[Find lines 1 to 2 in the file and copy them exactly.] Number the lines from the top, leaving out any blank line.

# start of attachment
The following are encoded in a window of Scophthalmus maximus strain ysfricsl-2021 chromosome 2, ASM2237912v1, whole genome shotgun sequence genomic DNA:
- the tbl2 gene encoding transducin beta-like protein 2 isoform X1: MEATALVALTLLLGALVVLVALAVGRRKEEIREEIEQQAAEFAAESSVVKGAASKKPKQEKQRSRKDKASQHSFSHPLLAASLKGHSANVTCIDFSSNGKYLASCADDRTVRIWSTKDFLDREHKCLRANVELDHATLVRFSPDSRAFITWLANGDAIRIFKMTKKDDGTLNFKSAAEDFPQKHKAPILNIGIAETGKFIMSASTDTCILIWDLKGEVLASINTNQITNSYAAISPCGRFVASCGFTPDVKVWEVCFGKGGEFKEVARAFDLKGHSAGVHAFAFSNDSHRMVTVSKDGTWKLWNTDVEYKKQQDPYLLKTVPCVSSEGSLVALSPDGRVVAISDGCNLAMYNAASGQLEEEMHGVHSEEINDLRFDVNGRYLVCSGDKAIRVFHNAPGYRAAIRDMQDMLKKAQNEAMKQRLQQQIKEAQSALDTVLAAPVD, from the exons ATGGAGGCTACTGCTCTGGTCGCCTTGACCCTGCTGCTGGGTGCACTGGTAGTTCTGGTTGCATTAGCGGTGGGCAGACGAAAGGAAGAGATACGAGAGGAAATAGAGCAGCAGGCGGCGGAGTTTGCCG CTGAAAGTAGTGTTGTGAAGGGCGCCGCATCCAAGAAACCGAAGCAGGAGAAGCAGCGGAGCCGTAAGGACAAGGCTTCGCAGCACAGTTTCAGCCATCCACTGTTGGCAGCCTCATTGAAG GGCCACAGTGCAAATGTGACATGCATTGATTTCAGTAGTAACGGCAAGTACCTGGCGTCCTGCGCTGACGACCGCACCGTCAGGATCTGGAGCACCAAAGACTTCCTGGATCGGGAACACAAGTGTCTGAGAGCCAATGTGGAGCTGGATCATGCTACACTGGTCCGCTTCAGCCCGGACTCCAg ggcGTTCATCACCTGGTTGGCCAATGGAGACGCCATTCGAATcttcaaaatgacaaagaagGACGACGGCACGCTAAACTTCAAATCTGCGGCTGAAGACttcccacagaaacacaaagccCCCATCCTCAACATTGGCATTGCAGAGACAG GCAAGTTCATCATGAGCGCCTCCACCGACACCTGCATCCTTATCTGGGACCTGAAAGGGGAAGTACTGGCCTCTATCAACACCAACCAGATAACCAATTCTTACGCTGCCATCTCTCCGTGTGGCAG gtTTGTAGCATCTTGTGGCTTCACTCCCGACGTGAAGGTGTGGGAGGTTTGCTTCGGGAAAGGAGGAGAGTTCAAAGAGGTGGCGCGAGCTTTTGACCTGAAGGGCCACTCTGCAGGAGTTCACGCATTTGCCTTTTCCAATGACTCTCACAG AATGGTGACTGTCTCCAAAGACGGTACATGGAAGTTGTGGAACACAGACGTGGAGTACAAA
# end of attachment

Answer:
The following are encoded in a window of Scophthalmus maximus strain ysfricsl-2021 chromosome 2, ASM2237912v1, whole genome shotgun sequence genomic DNA:
- the tbl2 gene encoding transducin beta-like protein 2 isoform X1: MEATALVALTLLLGALVVLVALAVGRRKEEIREEIEQQAAEFAAESSVVKGAASKKPKQEKQRSRKDKASQHSFSHPLLAASLKGHSANVTCIDFSSNGKYLASCADDRTVRIWSTKDFLDREHKCLRANVELDHATLVRFSPDSRAFITWLANGDAIRIFKMTKKDDGTLNFKSAAEDFPQKHKAPILNIGIAETGKFIMSASTDTCILIWDLKGEVLASINTNQITNSYAAISPCGRFVASCGFTPDVKVWEVCFGKGGEFKEVARAFDLKGHSAGVHAFAFSNDSHRMVTVSKDGTWKLWNTDVEYKKQQDPYLLKTVPCVSSEGSLVALSPDGRVVAISDGCNLAMYNAASGQLEEEMHGVHSEEINDLRFDVNGRYLVCSGDKAIRVFHNAPGYRAAIRDMQDMLKKAQNEAMKQRLQQQIKEAQSALDTVLAAPVD, from the exons ATGGAGGCTACTGCTCTGGTCGCCTTGACCCTGCTGCTGGGTGCACTGGTAGTTCTGGTTGCATTAGCGGTGGGCAGACGAAAGGAAGAGATACGAGAGGAAATAGAGCAGCAGGCGGCGGAGTTTGCCG CTGAAAGTAGTGTTGTGAAGGGCGCCGCATCCAAGAAACCGAAGCAGGAGAAGCAGCGGAGCCGTAAGGACAAGGCTTCGCAGCACAGTTTCAGCCATCCACTGTTGGCAGCCTCATTGAAG GGCCACAGTGCAAATGTGACATGCATTGATTTCAGTAGTAACGGCAAGTACCTGGCGTCCTGCGCTGACGACCGCACCGTCAGGATCTGGAGCACCAAAGACTTCCTGGATCGGGAACACAAGTGTCTGAGAGCCAATGTGGAGCTGGATCATGCTACACTGGTCCGCTTCAGCCCGGACTCCAg ggcGTTCATCACCTGGTTGGCCAATGGAGACGCCATTCGAATcttcaaaatgacaaagaagGACGACGGCACGCTAAACTTCAAATCTGCGGCTGAAGACttcccacagaaacacaaagccCCCATCCTCAACATTGGCATTGCAGAGACAG GCAAGTTCATCATGAGCGCCTCCACCGACACCTGCATCCTTATCTGGGACCTGAAAGGGGAAGTACTGGCCTCTATCAACACCAACCAGATAACCAATTCTTACGCTGCCATCTCTCCGTGTGGCAG gtTTGTAGCATCTTGTGGCTTCACTCCCGACGTGAAGGTGTGGGAGGTTTGCTTCGGGAAAGGAGGAGAGTTCAAAGAGGTGGCGCGAGCTTTTGACCTGAAGGGCCACTCTGCAGGAGTTCACGCATTTGCCTTTTCCAATGACTCTCACAG AATGGTGACTGTCTCCAAAGACGGTACATGGAAGTTGTGGAACACAGACGTGGAGTACAAA